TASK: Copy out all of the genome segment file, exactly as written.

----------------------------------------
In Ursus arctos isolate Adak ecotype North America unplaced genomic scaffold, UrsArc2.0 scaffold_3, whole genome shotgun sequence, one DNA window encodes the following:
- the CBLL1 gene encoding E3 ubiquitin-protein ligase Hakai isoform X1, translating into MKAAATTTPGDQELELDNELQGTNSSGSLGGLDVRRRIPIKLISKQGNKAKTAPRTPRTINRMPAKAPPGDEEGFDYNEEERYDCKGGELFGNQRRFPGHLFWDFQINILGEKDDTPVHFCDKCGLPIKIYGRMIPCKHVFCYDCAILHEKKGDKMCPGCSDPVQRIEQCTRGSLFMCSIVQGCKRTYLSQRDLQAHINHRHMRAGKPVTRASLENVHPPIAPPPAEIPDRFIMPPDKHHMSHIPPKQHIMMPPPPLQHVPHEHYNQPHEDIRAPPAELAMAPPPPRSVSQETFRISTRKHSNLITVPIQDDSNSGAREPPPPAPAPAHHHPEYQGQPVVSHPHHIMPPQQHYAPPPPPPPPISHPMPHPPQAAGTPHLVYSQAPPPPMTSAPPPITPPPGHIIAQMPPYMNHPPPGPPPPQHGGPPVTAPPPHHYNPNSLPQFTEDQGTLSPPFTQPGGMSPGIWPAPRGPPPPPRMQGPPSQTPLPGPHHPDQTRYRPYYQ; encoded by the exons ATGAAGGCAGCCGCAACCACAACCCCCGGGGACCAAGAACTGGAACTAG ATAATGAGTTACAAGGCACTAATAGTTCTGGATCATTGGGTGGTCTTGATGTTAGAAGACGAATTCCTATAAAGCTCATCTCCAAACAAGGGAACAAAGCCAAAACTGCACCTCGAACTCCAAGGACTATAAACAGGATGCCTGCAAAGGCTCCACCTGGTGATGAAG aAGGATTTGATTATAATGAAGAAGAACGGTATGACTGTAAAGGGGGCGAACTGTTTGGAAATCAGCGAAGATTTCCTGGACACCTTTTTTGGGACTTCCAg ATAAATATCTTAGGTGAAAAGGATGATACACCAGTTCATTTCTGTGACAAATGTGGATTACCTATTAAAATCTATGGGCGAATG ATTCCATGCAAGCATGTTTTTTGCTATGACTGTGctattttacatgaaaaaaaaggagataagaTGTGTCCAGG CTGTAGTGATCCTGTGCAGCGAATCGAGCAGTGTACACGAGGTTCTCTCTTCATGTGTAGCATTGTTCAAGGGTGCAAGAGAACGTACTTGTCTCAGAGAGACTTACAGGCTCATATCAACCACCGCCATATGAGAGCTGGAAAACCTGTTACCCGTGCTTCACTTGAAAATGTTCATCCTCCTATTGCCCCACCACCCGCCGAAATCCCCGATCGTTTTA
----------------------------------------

In Ursus arctos isolate Adak ecotype North America unplaced genomic scaffold, UrsArc2.0 scaffold_3, whole genome shotgun sequence, one DNA window encodes the following:
- the CBLL1 gene encoding E3 ubiquitin-protein ligase Hakai isoform X1, translating into MKAAATTTPGDQELELDNELQGTNSSGSLGGLDVRRRIPIKLISKQGNKAKTAPRTPRTINRMPAKAPPGDEEGFDYNEEERYDCKGGELFGNQRRFPGHLFWDFQINILGEKDDTPVHFCDKCGLPIKIYGRMIPCKHVFCYDCAILHEKKGDKMCPGCSDPVQRIEQCTRGSLFMCSIVQGCKRTYLSQRDLQAHINHRHMRAGKPVTRASLENVHPPIAPPPAEIPDRFIMPPDKHHMSHIPPKQHIMMPPPPLQHVPHEHYNQPHEDIRAPPAELAMAPPPPRSVSQETFRISTRKHSNLITVPIQDDSNSGAREPPPPAPAPAHHHPEYQGQPVVSHPHHIMPPQQHYAPPPPPPPPISHPMPHPPQAAGTPHLVYSQAPPPPMTSAPPPITPPPGHIIAQMPPYMNHPPPGPPPPQHGGPPVTAPPPHHYNPNSLPQFTEDQGTLSPPFTQPGGMSPGIWPAPRGPPPPPRMQGPPSQTPLPGPHHPDQTRYRPYYQ; encoded by the exons ATGAAGGCAGCCGCAACCACAACCCCCGGGGACCAAGAACTGGAACTAG ATAATGAGTTACAAGGCACTAATAGTTCTGGATCATTGGGTGGTCTTGATGTTAGAAGACGAATTCCTATAAAGCTCATCTCCAAACAAGGGAACAAAGCCAAAACTGCACCTCGAACTCCAAGGACTATAAACAGGATGCCTGCAAAGGCTCCACCTGGTGATGAAG aAGGATTTGATTATAATGAAGAAGAACGGTATGACTGTAAAGGGGGCGAACTGTTTGGAAATCAGCGAAGATTTCCTGGACACCTTTTTTGGGACTTCCAg ATAAATATCTTAGGTGAAAAGGATGATACACCAGTTCATTTCTGTGACAAATGTGGATTACCTATTAAAATCTATGGGCGAATG ATTCCATGCAAGCATGTTTTTTGCTATGACTGTGctattttacatgaaaaaaaaggagataagaTGTGTCCAGG CTGTAGTGATCCTGTGCAGCGAATCGAGCAGTGTACACGAGGTTCTCTCTTCATGTGTAGCATTGTTCAAGGGTGCAAGAGAACGTACTTGTCTCAGAGAGACTTACAGGCTCATATCAACCACCGCCATATGAGAGCTGGAAAACCTGTTACCCGTGCTTCACTTGAAAATGTTCATCCTCCTATTGCCCCACCACCCGCCGAAATCCCCGATCGTTTTA